U.S. Supreme Court Justice Clarence Thomas makes a few remarks prior to giving the oath of office to Utah Supreme Court Justice Thomas R. Lee for his confirmation at the Matheson Courthouse, Supreme Court chamber in Salt Lake City on Monday, July 19, 2010. (AP Photo/Francisco Kjolseth , Pool)
U.S. Supreme Court Justice Clarence Thomas, center, along with his wife Virginia laugh before swearing in Thomas R. Lee as the new Utah Supreme Court Justice at the Matheson Courthouse, Supreme Court chamber in Salt Lake City on Monday, July 19, 2010. (AP Photo/Francisco Kjolseth , Pool)
Supreme Court Associate Justice Clarence Thomas testifies on Capitol Hill in Washington, Thursday, April 15, 2010, before the House Financial Services and General Government subcommittee hearing on the Supreme Courts fiscal 2011 budget requests. (AP Photo/Lauren Victoria Burke)
Associate Justice Clarence Thomas sits with other Supreme Court judges for a new group photograph, Tuesday, Sept. 29, 2009, at the Supreme Court in Washington. (AP Photo/Charles Dharapak)
Supreme Court Justice Clarence Thomas testifies on Capitol Hill in Washington, Thursday, April 23, 2009, before the House Financial Services and General Government subcommittee hearing on the court's Fiscal Year 2010 appropriations. (AP Photo/Manuel Balce Ceneta)
Supreme Court Justice Clarence Thomas, center, is greeted by Jack Slane as Thomas enters High Point University to give the 2008 commencement speech Saturday, May 3, 2008 in High Point, N.C. (AP Photo/Jim R. Bounds)
United States Supreme Court Justice Clarence Thomas delivers a speech at Lee Chapel on the campus of Washington & Lee University, in Lexington, Va. on Monday, March 16, 2009. A statue of Robert E. Lee, lying on his bunk during a Civil War campaign is behind Thomas. (AP Photo/Don Petersen)
Supreme Court Justice Clarence Thomas gives the commencement speech to the 2008 graduation class of High Point University Saturday, May 3, 2008 in High Point, N.C. (AP Photo/Jim R. Bounds)
U.S. Supreme Court Justice Clarence Thomas addresses The Forum Club of the Palm Beaches in West Palm Beach, Fla. Wednesday, Dec. 12, 2007 as he talks about his life and his book. (AP Photo/J. Pat Carter)
Supreme Court Justice Clarence Thomas addresses the Federalist Society in Washington, Thursday, Nov. 15, 2007, where he spoke about his new book and took questions from the audience. (AP Photo/Charles Dharapak)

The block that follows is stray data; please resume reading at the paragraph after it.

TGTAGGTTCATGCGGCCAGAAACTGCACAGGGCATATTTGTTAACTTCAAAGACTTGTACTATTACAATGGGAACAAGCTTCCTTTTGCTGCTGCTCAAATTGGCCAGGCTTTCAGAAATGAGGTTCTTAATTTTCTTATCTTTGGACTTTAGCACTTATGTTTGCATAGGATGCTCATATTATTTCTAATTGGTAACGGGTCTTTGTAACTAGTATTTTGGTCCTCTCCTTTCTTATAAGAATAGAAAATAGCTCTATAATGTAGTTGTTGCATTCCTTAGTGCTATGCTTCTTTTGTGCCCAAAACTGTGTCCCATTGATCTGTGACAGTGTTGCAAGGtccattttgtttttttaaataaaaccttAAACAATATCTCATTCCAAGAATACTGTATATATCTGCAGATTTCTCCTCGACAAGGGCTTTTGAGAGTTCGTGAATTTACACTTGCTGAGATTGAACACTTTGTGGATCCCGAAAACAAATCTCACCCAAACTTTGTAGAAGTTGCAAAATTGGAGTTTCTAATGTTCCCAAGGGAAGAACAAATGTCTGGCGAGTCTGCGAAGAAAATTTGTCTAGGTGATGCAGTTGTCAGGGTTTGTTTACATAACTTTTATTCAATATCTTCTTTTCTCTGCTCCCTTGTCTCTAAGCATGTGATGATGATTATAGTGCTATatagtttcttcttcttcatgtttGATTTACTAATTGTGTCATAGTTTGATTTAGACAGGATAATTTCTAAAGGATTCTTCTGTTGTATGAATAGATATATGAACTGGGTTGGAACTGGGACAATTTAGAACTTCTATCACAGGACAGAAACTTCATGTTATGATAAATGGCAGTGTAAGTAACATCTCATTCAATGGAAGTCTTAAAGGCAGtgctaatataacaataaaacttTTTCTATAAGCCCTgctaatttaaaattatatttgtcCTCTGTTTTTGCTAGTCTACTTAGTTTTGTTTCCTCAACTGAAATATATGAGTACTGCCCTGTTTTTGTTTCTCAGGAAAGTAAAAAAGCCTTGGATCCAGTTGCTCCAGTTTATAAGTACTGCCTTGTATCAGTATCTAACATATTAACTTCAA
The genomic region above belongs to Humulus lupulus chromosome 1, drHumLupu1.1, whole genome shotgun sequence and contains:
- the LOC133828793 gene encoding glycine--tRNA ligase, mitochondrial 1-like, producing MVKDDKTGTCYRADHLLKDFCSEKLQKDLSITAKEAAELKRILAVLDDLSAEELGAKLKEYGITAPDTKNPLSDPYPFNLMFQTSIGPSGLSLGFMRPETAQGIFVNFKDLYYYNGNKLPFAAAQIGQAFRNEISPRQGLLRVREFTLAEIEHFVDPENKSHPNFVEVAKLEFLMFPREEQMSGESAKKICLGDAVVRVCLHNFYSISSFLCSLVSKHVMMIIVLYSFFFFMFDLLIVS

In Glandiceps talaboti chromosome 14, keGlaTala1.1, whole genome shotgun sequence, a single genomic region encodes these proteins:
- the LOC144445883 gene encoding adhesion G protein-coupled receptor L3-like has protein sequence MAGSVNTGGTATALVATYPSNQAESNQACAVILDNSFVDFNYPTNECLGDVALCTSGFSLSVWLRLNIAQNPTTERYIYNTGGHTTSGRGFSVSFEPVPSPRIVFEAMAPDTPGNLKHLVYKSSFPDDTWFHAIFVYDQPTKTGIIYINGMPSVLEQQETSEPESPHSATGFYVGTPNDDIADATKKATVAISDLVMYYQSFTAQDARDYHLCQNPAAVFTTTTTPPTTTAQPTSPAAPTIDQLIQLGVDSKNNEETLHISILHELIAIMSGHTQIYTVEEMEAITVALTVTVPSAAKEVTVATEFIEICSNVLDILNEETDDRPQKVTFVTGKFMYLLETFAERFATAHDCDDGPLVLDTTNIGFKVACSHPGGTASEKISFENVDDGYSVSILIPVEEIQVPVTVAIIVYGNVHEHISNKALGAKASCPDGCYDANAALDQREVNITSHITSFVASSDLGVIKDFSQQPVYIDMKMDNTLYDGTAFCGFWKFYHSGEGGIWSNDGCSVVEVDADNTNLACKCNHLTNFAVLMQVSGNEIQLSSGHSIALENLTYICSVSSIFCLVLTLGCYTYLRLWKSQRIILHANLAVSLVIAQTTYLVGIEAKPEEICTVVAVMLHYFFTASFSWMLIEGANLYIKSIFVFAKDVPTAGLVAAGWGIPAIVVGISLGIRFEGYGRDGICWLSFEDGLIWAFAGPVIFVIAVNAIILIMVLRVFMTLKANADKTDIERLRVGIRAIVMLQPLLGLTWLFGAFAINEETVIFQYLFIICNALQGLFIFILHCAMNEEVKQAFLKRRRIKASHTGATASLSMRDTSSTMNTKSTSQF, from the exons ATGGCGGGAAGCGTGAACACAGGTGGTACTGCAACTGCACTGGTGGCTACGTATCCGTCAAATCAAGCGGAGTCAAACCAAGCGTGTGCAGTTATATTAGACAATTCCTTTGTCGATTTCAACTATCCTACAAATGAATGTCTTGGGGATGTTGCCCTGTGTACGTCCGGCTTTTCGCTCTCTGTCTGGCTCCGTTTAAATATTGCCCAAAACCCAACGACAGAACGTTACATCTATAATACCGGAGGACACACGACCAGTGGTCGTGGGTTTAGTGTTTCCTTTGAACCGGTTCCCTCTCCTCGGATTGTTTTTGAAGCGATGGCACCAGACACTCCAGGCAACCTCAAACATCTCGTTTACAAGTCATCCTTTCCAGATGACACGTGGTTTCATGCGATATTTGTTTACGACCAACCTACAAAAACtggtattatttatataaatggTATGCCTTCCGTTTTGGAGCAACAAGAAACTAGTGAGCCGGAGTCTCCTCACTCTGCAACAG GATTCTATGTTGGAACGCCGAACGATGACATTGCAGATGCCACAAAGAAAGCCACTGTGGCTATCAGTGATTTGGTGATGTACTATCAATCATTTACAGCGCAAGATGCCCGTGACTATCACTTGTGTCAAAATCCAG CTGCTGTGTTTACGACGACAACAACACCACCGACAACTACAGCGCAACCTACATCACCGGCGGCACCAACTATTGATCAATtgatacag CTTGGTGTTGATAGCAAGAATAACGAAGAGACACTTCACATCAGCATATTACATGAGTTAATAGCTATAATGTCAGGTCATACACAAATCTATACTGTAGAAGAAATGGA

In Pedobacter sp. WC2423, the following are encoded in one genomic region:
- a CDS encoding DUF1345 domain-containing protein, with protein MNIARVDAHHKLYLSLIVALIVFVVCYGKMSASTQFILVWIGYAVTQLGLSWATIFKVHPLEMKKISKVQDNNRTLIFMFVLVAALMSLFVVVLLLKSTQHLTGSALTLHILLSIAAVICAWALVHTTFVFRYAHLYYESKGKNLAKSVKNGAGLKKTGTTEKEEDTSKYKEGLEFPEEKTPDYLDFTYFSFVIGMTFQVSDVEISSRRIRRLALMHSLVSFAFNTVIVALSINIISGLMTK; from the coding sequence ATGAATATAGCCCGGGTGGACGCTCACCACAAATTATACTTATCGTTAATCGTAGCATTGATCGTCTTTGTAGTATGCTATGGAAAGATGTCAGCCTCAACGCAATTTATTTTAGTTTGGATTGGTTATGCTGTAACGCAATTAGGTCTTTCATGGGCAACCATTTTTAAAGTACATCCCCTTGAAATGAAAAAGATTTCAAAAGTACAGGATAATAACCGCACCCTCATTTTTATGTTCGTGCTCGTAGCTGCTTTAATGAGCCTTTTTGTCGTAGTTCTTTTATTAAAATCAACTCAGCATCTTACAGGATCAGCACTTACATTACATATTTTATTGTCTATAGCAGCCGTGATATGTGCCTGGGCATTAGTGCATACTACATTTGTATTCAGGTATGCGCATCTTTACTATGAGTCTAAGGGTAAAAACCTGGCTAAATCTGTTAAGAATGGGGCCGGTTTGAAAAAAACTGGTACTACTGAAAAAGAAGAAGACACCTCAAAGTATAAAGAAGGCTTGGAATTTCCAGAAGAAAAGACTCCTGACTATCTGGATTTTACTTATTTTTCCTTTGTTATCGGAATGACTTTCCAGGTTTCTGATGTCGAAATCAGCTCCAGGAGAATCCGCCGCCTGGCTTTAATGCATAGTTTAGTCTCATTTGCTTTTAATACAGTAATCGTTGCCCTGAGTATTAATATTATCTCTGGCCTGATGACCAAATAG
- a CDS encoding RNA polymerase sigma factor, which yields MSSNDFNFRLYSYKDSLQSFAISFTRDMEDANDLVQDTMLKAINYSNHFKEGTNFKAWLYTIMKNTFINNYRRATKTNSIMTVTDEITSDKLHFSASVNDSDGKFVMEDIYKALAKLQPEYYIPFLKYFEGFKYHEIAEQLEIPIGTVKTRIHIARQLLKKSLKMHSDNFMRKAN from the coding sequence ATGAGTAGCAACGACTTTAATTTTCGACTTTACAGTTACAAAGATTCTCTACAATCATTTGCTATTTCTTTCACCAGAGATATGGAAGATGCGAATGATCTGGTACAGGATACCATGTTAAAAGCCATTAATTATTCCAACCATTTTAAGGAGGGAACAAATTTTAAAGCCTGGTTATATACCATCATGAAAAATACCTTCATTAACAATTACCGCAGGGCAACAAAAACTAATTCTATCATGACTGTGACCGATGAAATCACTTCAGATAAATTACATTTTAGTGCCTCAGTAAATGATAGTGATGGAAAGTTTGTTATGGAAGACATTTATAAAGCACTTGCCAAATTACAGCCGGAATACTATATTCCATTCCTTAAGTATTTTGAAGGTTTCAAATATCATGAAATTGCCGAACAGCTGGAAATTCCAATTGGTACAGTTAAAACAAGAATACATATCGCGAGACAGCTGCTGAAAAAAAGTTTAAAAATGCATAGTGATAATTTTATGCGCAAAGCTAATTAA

** FILE **Associate Justice of the U.S. Supreme Court Clarence Thomas speaks at Marshall University in Huntington, W.Va., in this Sept. 10, 2007, file photo. Breaking his 16-year public silence on his bitter confirmation hearings, Thomas says Anita Hill was a mediocre employee, who was used by political opponents to make claims she had been sexually harassed. Thomas writes about Hill, his former employee in two government agencies, in his autobiography, "My Grandfather's Son", which goes on sale Monday, Oct. 1, 2007. (AP Photo/Randy Snyder, File)
Associate Justice of the U.S. Supreme Court Clarence Thomas, right, laughs with West Virginia Supreme Court Justice Brent Benjamin during a presentation on Monday, Sept. 10, 2007, at Marshall University in Huntington, W.Va. Despite taking its name from a former justice of the U.S. Supreme Court, this was the first time Marshall University has played host to one. (AP Photo/Randy Snyder)
Supreme Court Justice Clarence Thomas, left, accompanied by fellow Justice Anthony Kennedy, testifies on Capitol Hill in Washington, Thursday, March 8, 2007, before the House Appropriations subcommittee on Financial Services and General Government hearing regarding the Supreme Court's fiscal 2008 budget. (AP Photo/Charles Dharapak)
U.S. Supreme Court Justice Clarence Thomas, right, speaks with professor Sarah Howard Jenkins, left, at the University of Arkansas at Little Rock William H. Bowen School of Law, before Thomas spoke to a group at the law school Friday, Jan. 26, 2007, in Little Rock, Ark. (AP Photo/Mike Wintroath)
** FILE ** With the addition of the Supreme Court's newest member, Justice Samuel Alito Jr., top row at right, the high court sits for a new group photograph in this March 3, 2006 file photo, at the Supreme Court Building in Washington. Seated in the front row, from left to right are: Associate Justice Anthony M. Kennedy, Associate Justice John Paul Stevens, Chief Justice of the United States John G. Roberts, Associate Justice Antonin Scalia, and Associate Justice David Souter. Standing, from left to right, in the top row, are: Associate Justice Stephen Breyer, Associate Justice Clarence Thomas, Associate Justice Ruth Bader Ginsburg, and Associate Justice Samuel Alito Jr. Alito who took his seat on the court Feb. 21, replacing Sandra Day O'Connor, who made history in 1981 as the first woman to join the Supreme Court. Justice Stevens, nominated by President Gerald Ford, is now the longest serving member of the current court; he took his seat in December 1975. (AP Photo/J. Scott Applewhite)
** FILE** Associate Justice Clarence Thomas is photographed at the Supreme Court Building in Washington, Friday, March 3, 2006. (AP Photo/J. Scott Applewhite)
Supreme Court Juctices Antonin Scalia, left, Justice David Souter, center, and Justice Clarence Thomas, right, attend Supreme Court Justice Samuel Alito's swearing-in ceremony, Wednesday, Feb. 1, 2006, in the East Room at the White House. Alito was confirmed Tuesday by the Senate on a 58-42 vote. (AP Photo/Ron Edmonds)
US Supreme Court Justice Clarence Thomas laughs as he leaves St. Matthew's Cathedral after attending the 52th annual Red Mass, Sunday, Oct. 2, 2005 in Washington. The Red Mass is held on the Sunday prior to the opening of the Supreme Court's session. (AP Photo/Manuel Balce Ceneta)